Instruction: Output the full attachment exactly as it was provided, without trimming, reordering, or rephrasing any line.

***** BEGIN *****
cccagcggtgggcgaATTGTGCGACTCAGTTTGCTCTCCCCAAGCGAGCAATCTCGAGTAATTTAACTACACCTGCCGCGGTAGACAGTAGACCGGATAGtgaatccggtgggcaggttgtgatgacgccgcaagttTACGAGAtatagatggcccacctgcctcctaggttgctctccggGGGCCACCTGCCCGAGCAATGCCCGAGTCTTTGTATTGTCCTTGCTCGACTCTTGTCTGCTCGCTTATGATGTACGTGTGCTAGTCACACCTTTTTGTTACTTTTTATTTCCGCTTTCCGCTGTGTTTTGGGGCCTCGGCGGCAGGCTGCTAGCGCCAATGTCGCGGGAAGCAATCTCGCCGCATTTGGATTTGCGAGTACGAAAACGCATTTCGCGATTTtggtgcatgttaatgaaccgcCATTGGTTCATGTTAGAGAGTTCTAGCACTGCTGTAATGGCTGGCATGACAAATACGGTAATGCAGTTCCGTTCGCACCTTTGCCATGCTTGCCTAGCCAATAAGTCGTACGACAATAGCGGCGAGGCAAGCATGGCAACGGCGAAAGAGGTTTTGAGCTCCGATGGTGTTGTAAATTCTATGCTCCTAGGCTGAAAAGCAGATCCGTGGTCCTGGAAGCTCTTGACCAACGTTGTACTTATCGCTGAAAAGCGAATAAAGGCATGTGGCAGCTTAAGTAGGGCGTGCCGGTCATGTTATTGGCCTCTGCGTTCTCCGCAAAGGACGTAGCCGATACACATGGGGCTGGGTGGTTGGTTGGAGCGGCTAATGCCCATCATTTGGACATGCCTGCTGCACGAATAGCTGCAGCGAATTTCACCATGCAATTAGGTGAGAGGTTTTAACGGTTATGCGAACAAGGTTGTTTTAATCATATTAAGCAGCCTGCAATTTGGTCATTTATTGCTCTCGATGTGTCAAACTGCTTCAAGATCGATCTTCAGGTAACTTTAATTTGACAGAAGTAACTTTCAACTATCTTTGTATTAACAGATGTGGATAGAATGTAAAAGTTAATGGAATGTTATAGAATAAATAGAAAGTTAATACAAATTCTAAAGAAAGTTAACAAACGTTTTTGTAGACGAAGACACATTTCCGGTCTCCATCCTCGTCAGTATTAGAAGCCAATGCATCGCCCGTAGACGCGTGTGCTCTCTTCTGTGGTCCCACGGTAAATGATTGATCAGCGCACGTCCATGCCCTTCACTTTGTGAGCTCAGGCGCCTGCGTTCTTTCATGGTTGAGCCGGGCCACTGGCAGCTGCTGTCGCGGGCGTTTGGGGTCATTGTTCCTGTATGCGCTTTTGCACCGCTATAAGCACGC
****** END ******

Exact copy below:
cccagcggtgggcgaATTGTGCGACTCAGTTTGCTCTCCCCAAGCGAGCAATCTCGAGTAATTTAACTACACCTGCCGCGGTAGACAGTAGACCGGATAGtgaatccggtgggcaggttgtgatgacgccgcaagttTACGAGAtatagatggcccacctgcctcctaggttgctctccggGGGCCACCTGCCCGAGCAATGCCCGAGTCTTTGTATTGTCCTTGCTCGACTCTTGTCTGCTCGCTTATGATGTACGTGTGCTAGTCACACCTTTTTGTTACTTTTTATTTCCGCTTTCCGCTGTGTTTTGGGGCCTCGGCGGCAGGCTGCTAGCGCCAATGTCGCGGGAAGCAATCTCGCCGCATTTGGATTTGCGAGTACGAAAACGCATTTCGCGATTTtggtgcatgttaatgaaccgcCATTGGTTCATGTTAGAGAGTTCTAGCACTGCTGTAATGGCTGGCATGACAAATACGGTAATGCAGTTCCGTTCGCACCTTTGCCATGCTTGCCTAGCCAATAAGTCGTACGACAATAGCGGCGAGGCAAGCATGGCAACGGCGAAAGAGGTTTTGAGCTCCGATGGTGTTGTAAATTCTATGCTCCTAGGCTGAAAAGCAGATCCGTGGTCCTGGAAGCTCTTGACCAACGTTGTACTTATCGCTGAAAAGCGAATAAAGGCATGTGGCAGCTTAAGTAGGGCGTGCCGGTCATGTTATTGGCCTCTGCGTTCTCCGCAAAGGACGTAGCCGATACACATGGGGCTGGGTGGTTGGTTGGAGCGGCTAATGCCCATCATTTGGACATGCCTGCTGCACGAATAGCTGCAGCGAATTTCACCATGCAATTAGGTGAGAGGTTTTAACGGTTATGCGAACAAGGTTGTTTTAATCATATTAAGCAGCCTGCAATTTGGTCATTTATTGCTCTCGATGTGTCAAACTGCTTCAAGATCGATCTTCAGGTAACTTTAATTTGACAGAAGTAACTTTCAACTATCTTTGTATTAACAGATGTGGATAGAATGTAAAAGTTAATGGAATGTTATAGAATAAATAGAAAGTTAATACAAATTCTAAAGAAAGTTAACAAACGTTTTTGTAGACGAAGACACATTTCCGGTCTCCATCCTCGTCAGTATTAGAAGCCAATGCATCGCCCGTAGACGCGTGTGCTCTCTTCTGTGGTCCCACGGTAAATGATTGATCAGCGCACGTCCATGCCCTTCACTTTGTGAGCTCAGGCGCCTGCGTTCTTTCATGGTTGAGCCGGGCCACTGGCAGCTGCTGTCGCGGGCGTTTGGGGTCATTGTTCCTGTATGCGCTTTTGCACCGCTATAAGCACGC